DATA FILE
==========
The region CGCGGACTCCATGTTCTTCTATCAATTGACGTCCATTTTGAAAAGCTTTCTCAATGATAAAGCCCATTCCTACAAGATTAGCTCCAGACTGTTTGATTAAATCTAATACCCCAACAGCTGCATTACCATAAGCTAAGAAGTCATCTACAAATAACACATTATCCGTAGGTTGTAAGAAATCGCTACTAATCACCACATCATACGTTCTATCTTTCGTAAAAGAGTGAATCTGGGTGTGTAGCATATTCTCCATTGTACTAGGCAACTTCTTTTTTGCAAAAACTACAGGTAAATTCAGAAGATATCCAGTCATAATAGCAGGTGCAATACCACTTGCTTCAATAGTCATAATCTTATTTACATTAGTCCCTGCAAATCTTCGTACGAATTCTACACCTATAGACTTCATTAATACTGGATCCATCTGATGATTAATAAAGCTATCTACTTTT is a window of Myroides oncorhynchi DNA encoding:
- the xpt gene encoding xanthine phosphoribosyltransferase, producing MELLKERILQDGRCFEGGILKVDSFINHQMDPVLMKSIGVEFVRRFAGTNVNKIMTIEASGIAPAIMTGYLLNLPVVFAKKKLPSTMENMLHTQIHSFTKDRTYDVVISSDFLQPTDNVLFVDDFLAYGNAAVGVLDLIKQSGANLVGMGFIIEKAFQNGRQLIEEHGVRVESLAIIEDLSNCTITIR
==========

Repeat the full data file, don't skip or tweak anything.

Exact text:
The region CGCGGACTCCATGTTCTTCTATCAATTGACGTCCATTTTGAAAAGCTTTCTCAATGATAAAGCCCATTCCTACAAGATTAGCTCCAGACTGTTTGATTAAATCTAATACCCCAACAGCTGCATTACCATAAGCTAAGAAGTCATCTACAAATAACACATTATCCGTAGGTTGTAAGAAATCGCTACTAATCACCACATCATACGTTCTATCTTTCGTAAAAGAGTGAATCTGGGTGTGTAGCATATTCTCCATTGTACTAGGCAACTTCTTTTTTGCAAAAACTACAGGTAAATTCAGAAGATATCCAGTCATAATAGCAGGTGCAATACCACTTGCTTCAATAGTCATAATCTTATTTACATTAGTCCCTGCAAATCTTCGTACGAATTCTACACCTATAGACTTCATTAATACTGGATCCATCTGATGATTAATAAAGCTATCTACTTTT is a window of Myroides oncorhynchi DNA encoding:
- the xpt gene encoding xanthine phosphoribosyltransferase, producing MELLKERILQDGRCFEGGILKVDSFINHQMDPVLMKSIGVEFVRRFAGTNVNKIMTIEASGIAPAIMTGYLLNLPVVFAKKKLPSTMENMLHTQIHSFTKDRTYDVVISSDFLQPTDNVLFVDDFLAYGNAAVGVLDLIKQSGANLVGMGFIIEKAFQNGRQLIEEHGVRVESLAIIEDLSNCTITIR